High-dose MTX (1-5 g/m2) could penetrate the blood-brain barrier, blood-eye barrier blood-testis barrier, and even the tumor cells to overcome the drug-resistance [13]. As a result, the high-dose MTX is prescribed preferably to the patients suffered from NHL, osteosarcoma, choriocarcinoma, and acute lymphoblastic leukemia in clinical [14]. As a nontargeting agent, high-dose MTX is restricted with a narrow therapeutic window, especially in the renal or liver impaired patients. Normal cells in rapid proliferative period could also been suppressed by the MTX. The side effects of MTX include nephrotoxicity, hepatotoxicity, myelosuppression, and so on [15]. The incidences of nephrotoxicity, myelosuppression, and blood toxicity were 20%, 80%, and 33%, respectively [16, 17]. An early report showed a 6% death incidence because of high-dose MTX [18]. Regarding precaution against the severe side effects after administration of high-dose MTX, the CF will be prescribed to alleviate the nucleic acids suppression sometimes, but an inopportune rescue may decrease the treatment efficacy or even enhance the side effects incidence. In clinical, new target of balance the treatment efficacy and the side effects has attracted the attentions of clinicians, who devote themselves to optimize the dose and administration time of CF to guarantee the efficacy and prevent the side effects. To achieve this goal, therapeutic drug monitoring for MTX had been carried out in clinical based on the immunoassay method, high performance liquid chromatography (HPLC) method, and HPLC tandem mass spectrometry method. For immunoassay method, the crosstalk between MTX and its metabolite 7-OH-MTX, high cost and narrow monitoring range have hindered its clinical application [19], and the endogenic compounds could also disturb the in vivo quantification of MTX [20]. The HPLC methods showed disadvantages of long analytical time and low sensitivity. Recent years have witnessed the emergence of LC-MS/MS methods for the monitoring of MTX exposure [2130]. Some advantages, for example, short analytical time, high sensitivity, simple pretreatment procedure, and high universality for multiple drugs, had been individually shown by these reported LC-MS/MS methods, but a better clinical application could be achieved if these advantages were systematically integrated in one method. Here, we report a newly developed and validated UHPLC-MS/MS method for the simultaneous determination of MTX and 7-OH-MTX in human plasma and the application was completed on clinical samples from NHL patients.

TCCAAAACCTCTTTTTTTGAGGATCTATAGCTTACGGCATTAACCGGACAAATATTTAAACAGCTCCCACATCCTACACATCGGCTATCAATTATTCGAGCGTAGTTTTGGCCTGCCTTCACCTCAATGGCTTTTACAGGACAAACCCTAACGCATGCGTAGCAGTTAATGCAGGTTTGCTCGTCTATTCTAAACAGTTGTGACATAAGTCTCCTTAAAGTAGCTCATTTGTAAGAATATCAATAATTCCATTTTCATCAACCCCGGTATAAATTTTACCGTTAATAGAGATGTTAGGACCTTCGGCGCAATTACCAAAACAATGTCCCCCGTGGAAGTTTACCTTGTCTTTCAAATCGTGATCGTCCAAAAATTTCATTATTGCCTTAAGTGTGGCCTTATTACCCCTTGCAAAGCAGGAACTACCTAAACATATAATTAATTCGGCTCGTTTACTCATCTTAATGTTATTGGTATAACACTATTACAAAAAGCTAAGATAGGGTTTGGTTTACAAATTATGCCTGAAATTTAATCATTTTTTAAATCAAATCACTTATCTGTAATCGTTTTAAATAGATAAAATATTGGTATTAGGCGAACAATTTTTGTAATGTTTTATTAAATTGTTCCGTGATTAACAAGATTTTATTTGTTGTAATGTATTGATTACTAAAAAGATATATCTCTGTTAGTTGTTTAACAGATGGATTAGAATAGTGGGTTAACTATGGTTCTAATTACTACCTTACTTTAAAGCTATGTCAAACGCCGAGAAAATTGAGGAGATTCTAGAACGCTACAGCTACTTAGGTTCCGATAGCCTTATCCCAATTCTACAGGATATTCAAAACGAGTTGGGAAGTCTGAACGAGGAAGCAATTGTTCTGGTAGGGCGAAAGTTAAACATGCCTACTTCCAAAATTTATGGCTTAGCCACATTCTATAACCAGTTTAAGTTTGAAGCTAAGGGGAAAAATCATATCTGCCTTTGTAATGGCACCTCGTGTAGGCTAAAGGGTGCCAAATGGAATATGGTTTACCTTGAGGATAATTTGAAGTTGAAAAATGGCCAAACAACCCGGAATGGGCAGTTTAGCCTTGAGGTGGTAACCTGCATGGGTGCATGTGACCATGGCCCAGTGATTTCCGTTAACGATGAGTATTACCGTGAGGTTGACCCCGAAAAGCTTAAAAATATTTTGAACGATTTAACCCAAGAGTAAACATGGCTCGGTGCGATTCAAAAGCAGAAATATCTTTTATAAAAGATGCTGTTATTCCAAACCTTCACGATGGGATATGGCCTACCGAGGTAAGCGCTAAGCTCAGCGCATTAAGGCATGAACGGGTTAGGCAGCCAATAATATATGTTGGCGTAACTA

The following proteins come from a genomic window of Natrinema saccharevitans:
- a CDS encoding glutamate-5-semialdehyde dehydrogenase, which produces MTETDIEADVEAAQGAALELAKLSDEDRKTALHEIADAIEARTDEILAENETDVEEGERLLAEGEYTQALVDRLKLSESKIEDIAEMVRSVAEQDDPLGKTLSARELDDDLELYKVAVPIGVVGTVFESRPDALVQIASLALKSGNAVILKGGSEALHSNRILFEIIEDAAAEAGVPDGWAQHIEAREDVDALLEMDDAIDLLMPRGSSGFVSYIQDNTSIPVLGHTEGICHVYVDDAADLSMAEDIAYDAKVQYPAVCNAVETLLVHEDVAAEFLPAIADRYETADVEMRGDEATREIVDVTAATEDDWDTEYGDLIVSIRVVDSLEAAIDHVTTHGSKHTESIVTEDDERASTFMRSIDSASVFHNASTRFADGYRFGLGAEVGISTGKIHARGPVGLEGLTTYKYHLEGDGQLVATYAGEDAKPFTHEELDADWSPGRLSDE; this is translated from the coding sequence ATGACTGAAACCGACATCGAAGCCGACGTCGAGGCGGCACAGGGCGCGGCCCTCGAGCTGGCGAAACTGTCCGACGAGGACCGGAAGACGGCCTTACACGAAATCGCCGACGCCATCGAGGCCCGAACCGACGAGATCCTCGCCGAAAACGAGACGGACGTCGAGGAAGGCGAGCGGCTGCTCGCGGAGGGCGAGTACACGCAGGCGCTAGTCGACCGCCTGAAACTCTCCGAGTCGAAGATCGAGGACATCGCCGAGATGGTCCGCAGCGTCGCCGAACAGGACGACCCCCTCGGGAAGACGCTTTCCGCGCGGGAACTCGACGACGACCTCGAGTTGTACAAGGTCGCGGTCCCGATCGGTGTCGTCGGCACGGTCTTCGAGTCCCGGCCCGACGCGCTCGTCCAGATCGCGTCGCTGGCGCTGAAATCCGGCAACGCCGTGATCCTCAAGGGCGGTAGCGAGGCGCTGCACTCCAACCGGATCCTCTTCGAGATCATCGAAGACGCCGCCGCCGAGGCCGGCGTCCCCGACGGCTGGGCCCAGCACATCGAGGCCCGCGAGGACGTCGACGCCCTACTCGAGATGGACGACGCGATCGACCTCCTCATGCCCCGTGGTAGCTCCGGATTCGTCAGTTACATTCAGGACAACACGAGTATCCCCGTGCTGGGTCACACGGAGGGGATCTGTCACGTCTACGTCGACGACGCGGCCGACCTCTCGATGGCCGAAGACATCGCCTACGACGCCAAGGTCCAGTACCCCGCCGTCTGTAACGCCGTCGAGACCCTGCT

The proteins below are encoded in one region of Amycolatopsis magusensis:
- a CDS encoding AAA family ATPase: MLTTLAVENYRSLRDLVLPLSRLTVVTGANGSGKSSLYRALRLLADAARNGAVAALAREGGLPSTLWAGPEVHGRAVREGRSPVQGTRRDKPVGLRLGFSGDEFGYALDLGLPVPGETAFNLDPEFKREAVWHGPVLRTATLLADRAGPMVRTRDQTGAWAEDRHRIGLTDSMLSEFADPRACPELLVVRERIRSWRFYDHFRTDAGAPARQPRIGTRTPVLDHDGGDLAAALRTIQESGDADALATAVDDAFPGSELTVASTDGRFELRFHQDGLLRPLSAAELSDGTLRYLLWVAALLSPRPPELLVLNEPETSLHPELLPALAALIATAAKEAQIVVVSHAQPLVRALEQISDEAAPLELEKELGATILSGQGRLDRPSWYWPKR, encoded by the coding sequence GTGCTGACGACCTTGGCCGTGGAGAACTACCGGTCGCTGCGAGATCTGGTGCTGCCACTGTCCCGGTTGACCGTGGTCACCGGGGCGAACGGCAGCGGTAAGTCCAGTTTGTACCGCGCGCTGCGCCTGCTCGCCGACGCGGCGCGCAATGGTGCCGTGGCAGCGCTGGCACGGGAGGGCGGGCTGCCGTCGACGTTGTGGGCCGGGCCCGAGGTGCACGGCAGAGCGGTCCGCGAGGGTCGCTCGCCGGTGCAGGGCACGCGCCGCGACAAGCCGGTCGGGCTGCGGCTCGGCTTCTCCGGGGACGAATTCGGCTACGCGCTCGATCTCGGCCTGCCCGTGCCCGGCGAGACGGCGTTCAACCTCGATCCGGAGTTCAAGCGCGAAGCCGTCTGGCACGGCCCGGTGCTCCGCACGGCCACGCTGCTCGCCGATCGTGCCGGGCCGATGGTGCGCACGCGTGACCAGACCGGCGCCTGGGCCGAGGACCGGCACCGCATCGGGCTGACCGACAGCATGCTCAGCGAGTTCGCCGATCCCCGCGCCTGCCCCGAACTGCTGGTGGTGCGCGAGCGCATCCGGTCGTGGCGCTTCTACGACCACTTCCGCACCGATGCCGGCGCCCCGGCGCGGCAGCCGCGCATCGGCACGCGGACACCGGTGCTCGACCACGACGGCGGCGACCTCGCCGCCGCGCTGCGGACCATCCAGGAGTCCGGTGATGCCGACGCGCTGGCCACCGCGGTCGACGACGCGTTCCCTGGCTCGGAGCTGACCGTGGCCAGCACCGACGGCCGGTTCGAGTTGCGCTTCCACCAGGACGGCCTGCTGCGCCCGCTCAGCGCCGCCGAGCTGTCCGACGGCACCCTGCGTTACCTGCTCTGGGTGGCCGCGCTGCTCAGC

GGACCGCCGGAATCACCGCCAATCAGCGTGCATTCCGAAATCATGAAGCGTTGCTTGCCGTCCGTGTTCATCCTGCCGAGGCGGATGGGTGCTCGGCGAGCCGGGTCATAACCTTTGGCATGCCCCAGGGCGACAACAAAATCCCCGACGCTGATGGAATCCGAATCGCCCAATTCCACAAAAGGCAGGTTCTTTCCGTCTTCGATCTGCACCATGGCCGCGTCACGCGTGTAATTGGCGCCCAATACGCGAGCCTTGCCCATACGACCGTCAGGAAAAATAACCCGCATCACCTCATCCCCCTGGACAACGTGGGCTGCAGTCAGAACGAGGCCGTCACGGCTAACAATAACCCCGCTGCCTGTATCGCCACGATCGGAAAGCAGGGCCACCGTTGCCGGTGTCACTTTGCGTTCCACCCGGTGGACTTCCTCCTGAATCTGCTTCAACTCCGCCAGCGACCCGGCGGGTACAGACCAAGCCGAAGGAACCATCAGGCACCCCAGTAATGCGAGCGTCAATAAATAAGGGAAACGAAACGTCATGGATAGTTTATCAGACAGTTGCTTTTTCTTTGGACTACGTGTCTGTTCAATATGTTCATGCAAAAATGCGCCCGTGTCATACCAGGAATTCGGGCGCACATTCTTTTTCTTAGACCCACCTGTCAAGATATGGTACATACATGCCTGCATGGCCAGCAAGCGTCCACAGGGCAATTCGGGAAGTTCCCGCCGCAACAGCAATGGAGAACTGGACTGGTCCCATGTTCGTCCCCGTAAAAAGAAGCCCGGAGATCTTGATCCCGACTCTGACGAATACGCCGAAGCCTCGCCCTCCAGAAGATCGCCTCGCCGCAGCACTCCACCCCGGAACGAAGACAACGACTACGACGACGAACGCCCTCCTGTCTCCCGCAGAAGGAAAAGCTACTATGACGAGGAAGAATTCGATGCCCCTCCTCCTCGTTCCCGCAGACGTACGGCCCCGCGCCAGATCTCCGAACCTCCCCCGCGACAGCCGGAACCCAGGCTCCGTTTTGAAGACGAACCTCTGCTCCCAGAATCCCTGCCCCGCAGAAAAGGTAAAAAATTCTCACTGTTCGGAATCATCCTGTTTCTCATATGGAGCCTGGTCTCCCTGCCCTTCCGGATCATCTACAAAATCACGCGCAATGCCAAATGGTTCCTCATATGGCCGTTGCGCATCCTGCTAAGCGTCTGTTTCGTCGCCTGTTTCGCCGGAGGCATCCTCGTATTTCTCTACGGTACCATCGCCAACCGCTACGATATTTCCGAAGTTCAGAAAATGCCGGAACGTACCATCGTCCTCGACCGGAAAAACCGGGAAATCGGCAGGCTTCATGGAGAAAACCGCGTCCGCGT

2. Experimental